Processing 2.1 + Oracle Java + Raspberry Pi + Serial + Arduino = ☺

Hey! This is very old and there’s an officially supported version out now coming out very soon.

Update for Raspberry Pi 2/Processing 2.2.1/Processing 3.0.5: Raspbian now ships with Java 8, and Processing only likes Java 7. oracle-java7-jdk is still in the repos, so install that, and follow the instructions below. It’s a bit flakey, but when it runs, runs quite fast on the Raspberry Pi 2. You might have more luck running Processing.js or p5.js in the browser.

With Sun Oracle hardfloat Java now available, Processing now runs at a decent clip on the Raspberry Pi. My old instructions are now very obsolete. Here are current, tested instructions for installing it under Raspbian.

[This is a particular solution to installing a Serial/Firmata-enabled Processing 2.1 distribution on a Raspberry Pi. Processing still has issues with other aspects of visual programming (particularly video) that I’m not addressing here.]

A lot of software is installed here, and much of it depends on previous steps. Don’t jump in mid-way and expect it to work.

Update the system

Always a good plan if you’re doing major upgrades:

sudo apt-get update
sudo apt-get dist-upgrade

Install Sun Oracle Java

sudo apt-get install oracle-java7-jdk

Check if the right version is installed as default: java -version should give

java version "1.7.0_40"
Java(TM) SE Runtime Environment (build 1.7.0_40-b43)
Java HotSpot(TM) Client VM (build 24.0-b56, mixed mode)

If you get anything else, you need to make Sun Oracle’s version the default:

sudo update-alternatives --config java

Download & Install Processing

Go to Download \ Processing.org and get the Linux 32-bit version.  It’s big; about 100 MB. I’m going to install it in my home directory, so the base path will be ~/processing-2.1. Extract it:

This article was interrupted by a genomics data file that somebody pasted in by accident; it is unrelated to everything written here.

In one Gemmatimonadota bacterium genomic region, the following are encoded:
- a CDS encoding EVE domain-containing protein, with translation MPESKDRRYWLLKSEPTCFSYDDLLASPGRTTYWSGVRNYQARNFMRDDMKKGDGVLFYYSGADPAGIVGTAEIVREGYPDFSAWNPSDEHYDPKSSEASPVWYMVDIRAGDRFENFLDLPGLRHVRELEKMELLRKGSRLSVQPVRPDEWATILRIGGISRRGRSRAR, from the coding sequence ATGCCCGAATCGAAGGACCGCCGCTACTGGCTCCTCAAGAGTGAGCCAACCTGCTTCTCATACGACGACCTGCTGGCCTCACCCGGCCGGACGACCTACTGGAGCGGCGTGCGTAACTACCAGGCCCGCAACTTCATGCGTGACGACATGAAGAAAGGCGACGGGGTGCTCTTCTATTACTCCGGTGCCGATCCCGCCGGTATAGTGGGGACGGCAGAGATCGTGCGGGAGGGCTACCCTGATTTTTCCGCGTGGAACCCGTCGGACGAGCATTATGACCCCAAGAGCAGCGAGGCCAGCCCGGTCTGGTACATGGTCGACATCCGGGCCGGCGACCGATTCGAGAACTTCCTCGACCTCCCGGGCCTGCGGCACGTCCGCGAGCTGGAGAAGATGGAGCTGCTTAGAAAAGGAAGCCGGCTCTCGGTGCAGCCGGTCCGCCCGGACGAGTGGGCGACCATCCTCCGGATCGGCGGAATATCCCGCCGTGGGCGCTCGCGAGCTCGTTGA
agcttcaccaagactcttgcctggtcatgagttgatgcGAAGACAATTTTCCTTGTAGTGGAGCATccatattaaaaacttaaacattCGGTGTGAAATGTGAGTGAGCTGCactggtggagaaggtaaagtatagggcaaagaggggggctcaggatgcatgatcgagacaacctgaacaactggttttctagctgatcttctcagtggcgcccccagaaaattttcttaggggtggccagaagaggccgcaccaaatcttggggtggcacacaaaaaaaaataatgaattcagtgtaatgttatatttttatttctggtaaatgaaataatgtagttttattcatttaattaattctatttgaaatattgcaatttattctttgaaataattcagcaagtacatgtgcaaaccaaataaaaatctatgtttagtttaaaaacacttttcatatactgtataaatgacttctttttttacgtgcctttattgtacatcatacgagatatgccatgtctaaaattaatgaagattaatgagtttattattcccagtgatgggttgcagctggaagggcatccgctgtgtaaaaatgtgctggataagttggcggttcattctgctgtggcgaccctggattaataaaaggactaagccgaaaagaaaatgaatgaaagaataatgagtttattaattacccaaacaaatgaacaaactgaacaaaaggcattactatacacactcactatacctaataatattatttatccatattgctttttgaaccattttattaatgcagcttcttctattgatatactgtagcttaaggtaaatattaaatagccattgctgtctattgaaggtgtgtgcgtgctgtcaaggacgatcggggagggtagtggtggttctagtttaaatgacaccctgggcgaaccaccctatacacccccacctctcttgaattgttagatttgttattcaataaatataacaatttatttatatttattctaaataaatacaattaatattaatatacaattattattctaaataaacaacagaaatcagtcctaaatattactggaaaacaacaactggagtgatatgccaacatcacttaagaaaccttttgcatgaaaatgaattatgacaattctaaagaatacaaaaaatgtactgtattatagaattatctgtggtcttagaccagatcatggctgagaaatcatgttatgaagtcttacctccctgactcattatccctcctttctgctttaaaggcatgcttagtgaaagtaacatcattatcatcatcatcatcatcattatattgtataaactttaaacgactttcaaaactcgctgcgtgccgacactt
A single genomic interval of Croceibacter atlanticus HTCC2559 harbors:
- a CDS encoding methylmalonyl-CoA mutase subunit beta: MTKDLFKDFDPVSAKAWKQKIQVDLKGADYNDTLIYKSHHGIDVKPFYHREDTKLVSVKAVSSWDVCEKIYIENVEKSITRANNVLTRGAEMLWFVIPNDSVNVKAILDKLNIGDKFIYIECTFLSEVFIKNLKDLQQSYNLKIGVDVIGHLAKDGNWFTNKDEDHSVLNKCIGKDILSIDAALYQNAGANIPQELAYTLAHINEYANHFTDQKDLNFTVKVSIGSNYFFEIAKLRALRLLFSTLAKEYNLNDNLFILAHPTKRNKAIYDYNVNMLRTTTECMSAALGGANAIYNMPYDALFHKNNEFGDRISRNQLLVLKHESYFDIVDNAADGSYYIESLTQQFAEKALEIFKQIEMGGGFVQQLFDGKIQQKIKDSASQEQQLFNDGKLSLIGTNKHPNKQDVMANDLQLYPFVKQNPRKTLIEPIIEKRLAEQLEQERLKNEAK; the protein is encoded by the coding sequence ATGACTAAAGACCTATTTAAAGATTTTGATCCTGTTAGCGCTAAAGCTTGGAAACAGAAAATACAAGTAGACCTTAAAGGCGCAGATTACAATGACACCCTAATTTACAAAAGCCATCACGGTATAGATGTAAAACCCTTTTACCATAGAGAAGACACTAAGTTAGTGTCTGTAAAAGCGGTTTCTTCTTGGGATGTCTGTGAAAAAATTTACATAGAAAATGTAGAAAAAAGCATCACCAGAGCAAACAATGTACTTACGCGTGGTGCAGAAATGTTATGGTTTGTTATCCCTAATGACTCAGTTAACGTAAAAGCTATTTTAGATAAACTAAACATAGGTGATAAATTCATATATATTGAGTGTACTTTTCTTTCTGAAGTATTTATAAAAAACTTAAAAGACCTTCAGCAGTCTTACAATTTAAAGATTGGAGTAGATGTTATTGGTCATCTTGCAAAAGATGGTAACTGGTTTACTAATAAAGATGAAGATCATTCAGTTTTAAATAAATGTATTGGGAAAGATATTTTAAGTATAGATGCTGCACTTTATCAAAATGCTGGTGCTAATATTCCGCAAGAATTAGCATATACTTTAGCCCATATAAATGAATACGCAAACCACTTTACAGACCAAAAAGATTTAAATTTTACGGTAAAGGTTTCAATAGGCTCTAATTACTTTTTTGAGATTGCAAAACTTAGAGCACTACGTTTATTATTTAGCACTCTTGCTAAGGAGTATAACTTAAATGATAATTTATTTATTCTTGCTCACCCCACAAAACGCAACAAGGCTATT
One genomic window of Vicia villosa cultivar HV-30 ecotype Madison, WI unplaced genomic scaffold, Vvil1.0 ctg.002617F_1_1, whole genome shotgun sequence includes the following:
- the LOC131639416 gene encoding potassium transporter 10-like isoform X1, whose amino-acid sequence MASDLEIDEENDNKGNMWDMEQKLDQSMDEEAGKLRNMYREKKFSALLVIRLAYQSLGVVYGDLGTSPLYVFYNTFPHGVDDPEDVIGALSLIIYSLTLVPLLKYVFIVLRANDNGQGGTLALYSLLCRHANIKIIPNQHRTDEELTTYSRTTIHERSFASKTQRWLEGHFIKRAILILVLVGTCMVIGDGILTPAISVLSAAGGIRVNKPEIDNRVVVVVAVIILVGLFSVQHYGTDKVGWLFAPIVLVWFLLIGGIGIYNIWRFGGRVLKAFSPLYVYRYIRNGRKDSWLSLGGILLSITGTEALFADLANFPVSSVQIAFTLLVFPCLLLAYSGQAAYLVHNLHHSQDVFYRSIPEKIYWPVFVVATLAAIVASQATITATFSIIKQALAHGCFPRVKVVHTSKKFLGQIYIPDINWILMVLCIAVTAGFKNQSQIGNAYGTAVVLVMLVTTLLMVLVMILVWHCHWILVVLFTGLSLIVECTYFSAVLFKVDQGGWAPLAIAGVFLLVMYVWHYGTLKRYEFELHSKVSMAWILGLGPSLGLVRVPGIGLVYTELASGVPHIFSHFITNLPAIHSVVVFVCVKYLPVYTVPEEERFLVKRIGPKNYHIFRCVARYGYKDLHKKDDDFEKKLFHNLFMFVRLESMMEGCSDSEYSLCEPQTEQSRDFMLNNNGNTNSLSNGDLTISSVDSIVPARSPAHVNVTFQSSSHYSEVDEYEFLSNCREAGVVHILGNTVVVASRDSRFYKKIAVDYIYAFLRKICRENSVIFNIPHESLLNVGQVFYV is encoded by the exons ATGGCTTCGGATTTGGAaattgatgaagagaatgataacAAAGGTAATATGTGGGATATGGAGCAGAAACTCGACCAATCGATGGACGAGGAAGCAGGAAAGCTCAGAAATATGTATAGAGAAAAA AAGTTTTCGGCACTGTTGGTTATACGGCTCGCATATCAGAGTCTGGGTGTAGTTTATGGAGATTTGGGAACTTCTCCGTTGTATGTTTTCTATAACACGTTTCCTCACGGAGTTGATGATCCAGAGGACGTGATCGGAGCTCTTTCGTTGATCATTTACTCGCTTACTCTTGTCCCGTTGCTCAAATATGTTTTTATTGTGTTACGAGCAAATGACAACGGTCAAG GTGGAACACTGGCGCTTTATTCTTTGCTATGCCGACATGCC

tar xvzf processing-2.1-linux32.tgz

Now you have to remove the included x86 Java runtime, and replace it with the Raspberry Pi’s armhf one:

rm -rf ~/processing-2.1/java 
ln -s /usr/lib/jvm/jdk-7-oracle-armhf ~/processing-2.1/java

You should now have a Processing installation that will run, but there’s some more we need to get serial and Arduino support.

Install the  java Simple Serial connector

Download jSSC-2.6.0-Release.zip and extract it:

unzip jSSC-2.6.0-Release.zip

Now overwrite the jssc.jar that ships with Processing with the one you just downloaded:

mv jSSC-2.6.0-Release/jssc.jar ~/processing-2.1/modes/java/libraries/serial/library/

(You can remove the jSSC folder now: rm -r jSSC-2.6.0-Release)

Test Processing’s serial support

You’re almost there! Fire up Processing:

~/processing-2.1/processing

and try Perhaps the World’s Most Boring Processing Sketch:

// Example by Tom Igoe

import processing.serial.*;

// The serial port
Serial myPort;

// List all the available serial ports
println(Serial.list());

Screenshot from 2014-01-07 20:08:32When this runs (it’s a little slow), you should get a single line of output, which should start /dev/tty___:

/dev/ttyACM0

(I have an Arduino Leonardo attached, which usually appears as an ACM device.)

Installing Arduino/Firmata support

(I’m not going to go into uploading Firmata onto your Arduino here. All I can recommend is that you use the newest version at firmata/arduino, rather than the old code bundled with your Arduino distribution.)

Exit Processing, and download processing-arduino.zip from firmata/processing. Extract it into your Processing sketchbook:

unzip processing-arduino.zip -d ~/sketchbook/libraries/

For tedious reasons, you also have to rename one of the files:

mv  ~/sketchbook/libraries/arduino/library/Arduino.jar  ~/sketchbook/libraries/arduino/library/arduino.jar

Start up Processing again, and  save Most Probably the World’s Second Least Interesting Processing Program™:

import processing.serial.*;
import cc.arduino.*;
Arduino arduino;
int ledPin = 13;

void setup()
{
  println(Arduino.list());
  arduino = new Arduino(this, Arduino.list()[0], 57600);
  arduino.pinMode(ledPin, Arduino.OUTPUT);
}

void draw()
{
  arduino.digitalWrite(ledPin, Arduino.HIGH);
  delay(1000);
  arduino.digitalWrite(ledPin, Arduino.LOW);
  delay(1000);
}

Screenshot from 2014-01-07 21:13:54
What this sketch does is emulate the µC’s “Hello World” program, Blink. It flashes the board’s LED once per second. Boring? Yes. But if it worked, you have a working Processing 2.1 installation on your Raspberry Pi. Go forth and make more interesting things.